Chef Jim Shirley Has A Full Plate
The local chef always has something new on the front burner
Jim Shirley is an award-winning chef, philanthropist and owner of the Great Southern Café, 45 Central and The Meltdown on 30A in Seaside; The Bay in Santa Rosa Beach; and Baytowne Provisions in Destin.
He is co-owner of the Great Southern Restaurants company of Pensacola and currently resides in Santa Rosa Beach.
850 Business Magazine: You’re hailed as a master of modern Southern cuisine. How do you go about putting a contemporary twist on traditional flavors?
Jim Shirley: At its heart, Southern cuisine is an amalgamation of influences from all the different groups — be it the West Africans or French Acadians — that settled in the South.
I was born in Pensacola. Both of my parents’ families are from Georgia, so I have a rock-solid, Southern foundation. But, growing up, my father was in the Navy. Our diet was dictated by wherever we were stationed, whether it was German cuisine in Frankfurt, or Asian dishes from Vietnam and the Pacific realms.
I still have a military-issue cookbook that dates to the 1960s, where soldiers stationed from all over compiled these little hidden gems. I do the same thing and like to think of it as improving upon an old presentation without losing the core of its flavor.
850: Your own cookbook, Good Grits! Southern Boy Cooks, features many heartwarming, country classics. What’s your go-to comfort food?
JS: I can always go for a nice piece of fish. Whatever’s in season, served with a big helping of greens, is always going to ground me. It’s a plate-licker.
850: And, there must be a guilty pleasure that you, a renowned chef, may be ashamed of …
JS: Okay, I have a weakness for pig skins. At the Bay, we fry ’em up fresh and serve them with some of my homemade Hog Island sauce and Asian chili sauce. It’s always good to top them off with a sprinkle of sea salt and cayenne.
850: The Bay is just one of numerous restaurants you have along the Emerald Coast. What’s a typical work day like for you?
JS: First thing in the morning, I like to do a quick tour of the restaurants in Seaside and Santa Rosa Beach. I’ll meet with my chefs and give them a rundown of what’s going on that day, but they don’t need much direction. The reason I’m able to keep up with several restaurants is because I have great, capable talent working for me.
We’re very project-driven. This morning, we have a smoker rollin’ at The Bay just for kicks. We like to play around and keep things interesting, but we also cater to many events, which take months of preparation. It all just depends on the day.
850: Some days you even find yourself at the James Beard House in New York City.
JS: My chefs from Pensacola and I have been invited to cook there five times. It’s always a lot of pressure but a terrific experience.
You have the facility for one day: At 8 in the morning, they open the door, you unload all your equipment and get cooking. By 5 o’clock, the cameras turn on, and we remember we’re in James Beard’s old brownstone, not the 100-year-old cracker cottage we’re used to cooking in at the Fish House.
There are a lot of eyes — powerful eyes — on you, but it’s so special to be able to bring everyone a little slice of the Panhandle.
850: You’ve also served Spanish royalty and numerous other celebrities. What occasions do you consider to be the most memorable of your career?
JS: Oh, teaming up with all the great chefs of Pensacola to prepare dinner for the king and queen of Spain was a lot of fun. We were celebrating the 450th anniversary of the founding of Pensacola, so it was a huge occasion.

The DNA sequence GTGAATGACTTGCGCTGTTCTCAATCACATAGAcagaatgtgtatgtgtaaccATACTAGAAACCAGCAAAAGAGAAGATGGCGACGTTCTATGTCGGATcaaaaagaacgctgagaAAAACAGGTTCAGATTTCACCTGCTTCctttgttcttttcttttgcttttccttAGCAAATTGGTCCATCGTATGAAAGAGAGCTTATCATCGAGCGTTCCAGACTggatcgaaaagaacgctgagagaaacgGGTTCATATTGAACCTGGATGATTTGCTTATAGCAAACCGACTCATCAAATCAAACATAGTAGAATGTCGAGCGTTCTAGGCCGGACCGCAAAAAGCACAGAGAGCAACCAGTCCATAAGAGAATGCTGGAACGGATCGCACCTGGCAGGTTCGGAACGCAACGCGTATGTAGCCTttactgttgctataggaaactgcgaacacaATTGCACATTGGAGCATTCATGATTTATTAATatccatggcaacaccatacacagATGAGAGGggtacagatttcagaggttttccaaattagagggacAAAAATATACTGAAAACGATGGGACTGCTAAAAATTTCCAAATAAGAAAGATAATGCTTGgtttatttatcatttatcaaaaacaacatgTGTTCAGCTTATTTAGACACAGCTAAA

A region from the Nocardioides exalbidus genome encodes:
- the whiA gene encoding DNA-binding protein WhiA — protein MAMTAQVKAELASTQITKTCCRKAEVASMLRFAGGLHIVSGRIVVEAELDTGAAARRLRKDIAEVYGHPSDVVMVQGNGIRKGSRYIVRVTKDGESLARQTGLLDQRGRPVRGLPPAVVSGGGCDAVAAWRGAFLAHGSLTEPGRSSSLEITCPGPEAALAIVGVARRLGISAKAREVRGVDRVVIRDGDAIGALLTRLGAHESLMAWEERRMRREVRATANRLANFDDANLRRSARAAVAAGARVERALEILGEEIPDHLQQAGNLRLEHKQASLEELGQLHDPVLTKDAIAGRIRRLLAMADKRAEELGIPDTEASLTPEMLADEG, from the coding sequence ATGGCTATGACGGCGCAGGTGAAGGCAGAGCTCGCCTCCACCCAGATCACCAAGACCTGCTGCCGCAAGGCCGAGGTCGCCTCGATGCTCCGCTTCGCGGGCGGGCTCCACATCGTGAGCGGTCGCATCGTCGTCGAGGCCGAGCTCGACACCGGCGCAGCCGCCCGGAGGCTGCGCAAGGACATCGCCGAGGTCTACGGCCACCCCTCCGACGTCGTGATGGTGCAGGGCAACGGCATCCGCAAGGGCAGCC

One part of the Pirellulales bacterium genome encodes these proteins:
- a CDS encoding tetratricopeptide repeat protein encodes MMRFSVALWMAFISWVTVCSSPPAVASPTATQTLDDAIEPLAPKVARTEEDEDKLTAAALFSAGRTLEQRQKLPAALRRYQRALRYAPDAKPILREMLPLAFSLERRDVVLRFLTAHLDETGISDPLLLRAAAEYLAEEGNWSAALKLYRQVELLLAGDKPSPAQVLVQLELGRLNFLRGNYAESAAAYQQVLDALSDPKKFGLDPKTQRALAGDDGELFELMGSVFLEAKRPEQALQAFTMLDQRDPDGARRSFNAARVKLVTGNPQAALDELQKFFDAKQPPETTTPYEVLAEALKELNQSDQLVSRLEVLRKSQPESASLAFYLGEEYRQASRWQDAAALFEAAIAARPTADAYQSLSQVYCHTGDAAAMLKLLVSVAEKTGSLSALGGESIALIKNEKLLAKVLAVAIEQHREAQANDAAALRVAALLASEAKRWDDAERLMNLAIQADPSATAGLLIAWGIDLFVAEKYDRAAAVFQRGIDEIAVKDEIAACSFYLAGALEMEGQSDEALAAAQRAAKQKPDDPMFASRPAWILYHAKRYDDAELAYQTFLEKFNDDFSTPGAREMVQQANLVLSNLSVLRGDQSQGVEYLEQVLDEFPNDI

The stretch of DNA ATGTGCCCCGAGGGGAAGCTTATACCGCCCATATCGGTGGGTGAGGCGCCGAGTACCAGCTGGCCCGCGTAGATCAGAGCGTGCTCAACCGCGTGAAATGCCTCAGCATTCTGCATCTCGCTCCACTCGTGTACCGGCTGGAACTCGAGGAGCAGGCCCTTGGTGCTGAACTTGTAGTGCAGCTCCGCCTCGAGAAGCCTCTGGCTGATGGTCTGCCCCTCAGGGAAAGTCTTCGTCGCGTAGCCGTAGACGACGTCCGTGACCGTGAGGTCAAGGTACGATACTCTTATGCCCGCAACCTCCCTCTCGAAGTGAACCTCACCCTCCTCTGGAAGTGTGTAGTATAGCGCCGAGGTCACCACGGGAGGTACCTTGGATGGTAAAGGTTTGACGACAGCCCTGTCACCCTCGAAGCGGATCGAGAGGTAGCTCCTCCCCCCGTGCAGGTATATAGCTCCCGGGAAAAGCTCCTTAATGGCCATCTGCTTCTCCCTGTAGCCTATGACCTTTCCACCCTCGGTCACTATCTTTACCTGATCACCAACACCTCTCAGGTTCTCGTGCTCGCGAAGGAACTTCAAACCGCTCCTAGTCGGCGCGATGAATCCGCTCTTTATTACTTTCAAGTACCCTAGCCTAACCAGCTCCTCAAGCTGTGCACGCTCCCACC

I’ve also had the honor of representing Florida in the Great American Seafood Cook-Off, but as far as recent events go, last year’s Seeing Red Wine Festival in Seaside comes to mind.
Between all the wonderful wine, wagyu beef and crazy hams from Iberia, we used an 8-foot pan to prepare paella for 1,600 people. Maneuvering 700 pounds of seafood and rice was a workout, but the pan remains really efficient.
850: There are other uses for the 8-foot pan?
JS: After Hurricane Michael, we used it to prepare food for people in Port St. Joe.
We thought it would be best to move some catering tools over there and establish a mobile kitchen that local restaurants could take turns using. That way, we could keep the hot meals coming throughout the week.
I had restaurants get knocked out by Ivan. When Katrina happened, we would wheel spaghetti into Biloxi every day and feed thousands. After Michael, I knew it would take a while for the big organizations to arrive, so we wanted to help as soon as possible.
850: You also give back through the Children’s Home Society of Florida.
JS: The future of our community is going to be the product of what we’ve done with our children — I don’t think that’s optional.
The Children’s Home Society has always done a great job of providing the support that, unfortunately, some people need in this region. My role on the board of directors is to use food to promote and sponsor our events, such as the annual Sunday of Soundside Splendor for the Seaside School Half Marathon.
Whether it’s seeing children get adopted into new families and taken out of harm’s way, or knowing that our school systems are working just that much better, it’s all very rewarding.
850: Your website mentions you have two other projects on the burner. Can you give us a little taste of what’s to come?
JS: Just a taste.
Seaside now has its boardwalk license, which means you can walk around freely with cocktails. At the Great Southern Café, we have a new B.F.F. (an addition that makes bushwhackers, frosés and frozen cocktails) that you’ll be able to get from the street.
As for the other project, all I can say is it’s very new, very exciting stuff. I’ll keep you apprised.